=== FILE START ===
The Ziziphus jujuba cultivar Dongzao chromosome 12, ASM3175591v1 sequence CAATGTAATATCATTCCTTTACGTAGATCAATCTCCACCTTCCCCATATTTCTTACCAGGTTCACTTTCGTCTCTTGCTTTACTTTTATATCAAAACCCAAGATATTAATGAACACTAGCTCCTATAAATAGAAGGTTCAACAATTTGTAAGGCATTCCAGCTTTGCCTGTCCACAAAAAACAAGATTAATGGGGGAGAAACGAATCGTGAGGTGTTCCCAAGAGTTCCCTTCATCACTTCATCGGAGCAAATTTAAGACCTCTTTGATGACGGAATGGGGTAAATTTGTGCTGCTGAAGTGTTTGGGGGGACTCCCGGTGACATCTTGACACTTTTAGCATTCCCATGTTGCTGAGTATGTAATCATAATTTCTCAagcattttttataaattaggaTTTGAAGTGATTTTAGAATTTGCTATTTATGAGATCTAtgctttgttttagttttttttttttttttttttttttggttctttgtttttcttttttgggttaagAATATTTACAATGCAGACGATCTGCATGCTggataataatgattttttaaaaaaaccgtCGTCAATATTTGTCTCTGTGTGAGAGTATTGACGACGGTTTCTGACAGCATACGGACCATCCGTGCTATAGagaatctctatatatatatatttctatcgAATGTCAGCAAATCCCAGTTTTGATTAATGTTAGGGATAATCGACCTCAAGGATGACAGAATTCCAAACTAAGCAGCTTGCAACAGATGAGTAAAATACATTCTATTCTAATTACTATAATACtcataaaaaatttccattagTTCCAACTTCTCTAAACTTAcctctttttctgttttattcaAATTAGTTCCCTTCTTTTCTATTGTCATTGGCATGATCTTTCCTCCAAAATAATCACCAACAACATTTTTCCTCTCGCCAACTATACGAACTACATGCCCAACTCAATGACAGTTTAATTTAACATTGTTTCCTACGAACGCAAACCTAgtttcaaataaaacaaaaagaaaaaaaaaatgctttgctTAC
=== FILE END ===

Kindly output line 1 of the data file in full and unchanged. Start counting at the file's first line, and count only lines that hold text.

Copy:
The Ziziphus jujuba cultivar Dongzao chromosome 12, ASM3175591v1 sequence CAATGTAATATCATTCCTTTACGTAGATCAATCTCCACCTTCCCCATATTTCTTACCAGGTTCACTTTCGTCTCTTGCTTTACTTTTATATCAAAACCCAAGATATTAATGAACACTAGCTCCTATAAATAGAAGGTTCAACAATTTGTAAGGCATTCCAGCTTTGCCTGTCCACAAAAAACAAGATTAATGGGGGAGAAACGAATCGTGAGGTGTTCCCAAGAGTTCCCTTCATCACTTCATCGGAGCAAATTTAAGACCTCTTTGATGACGGAATGGGGTAAATTTGTGCTGCTGAAGTGTTTGGGGGGACTCCCGGTGACATCTTGACACTTTTAGCATTCCCATGTTGCTGAGTATGTAATCATAATTTCTCAagcattttttataaattaggaTTTGAAGTGATTTTAGAATTTGCTATTTATGAGATCTAtgctttgttttagttttttttttttttttttttttttggttctttgtttttcttttttgggttaagAATATTTACAATGCAGACGATCTGCATGCTggataataatgattttttaaaaaaaccgtCGTCAATATTTGTCTCTGTGTGAGAGTATTGACGACGGTTTCTGACAGCATACGGACCATCCGTGCTATAGagaatctctatatatatatatttctatcgAATGTCAGCAAATCCCAGTTTTGATTAATGTTAGGGATAATCGACCTCAAGGATGACAGAATTCCAAACTAAGCAGCTTGCAACAGATGAGTAAAATACATTCTATTCTAATTACTATAATACtcataaaaaatttccattagTTCCAACTTCTCTAAACTTAcctctttttctgttttattcaAATTAGTTCCCTTCTTTTCTATTGTCATTGGCATGATCTTTCCTCCAAAATAATCACCAACAACATTTTTCCTCTCGCCAACTATACGAACTACATGCCCAACTCAATGACAGTTTAATTTAACATTGTTTCCTACGAACGCAAACCTAgtttcaaataaaacaaaaagaaaaaaaaaatgctttgctTAC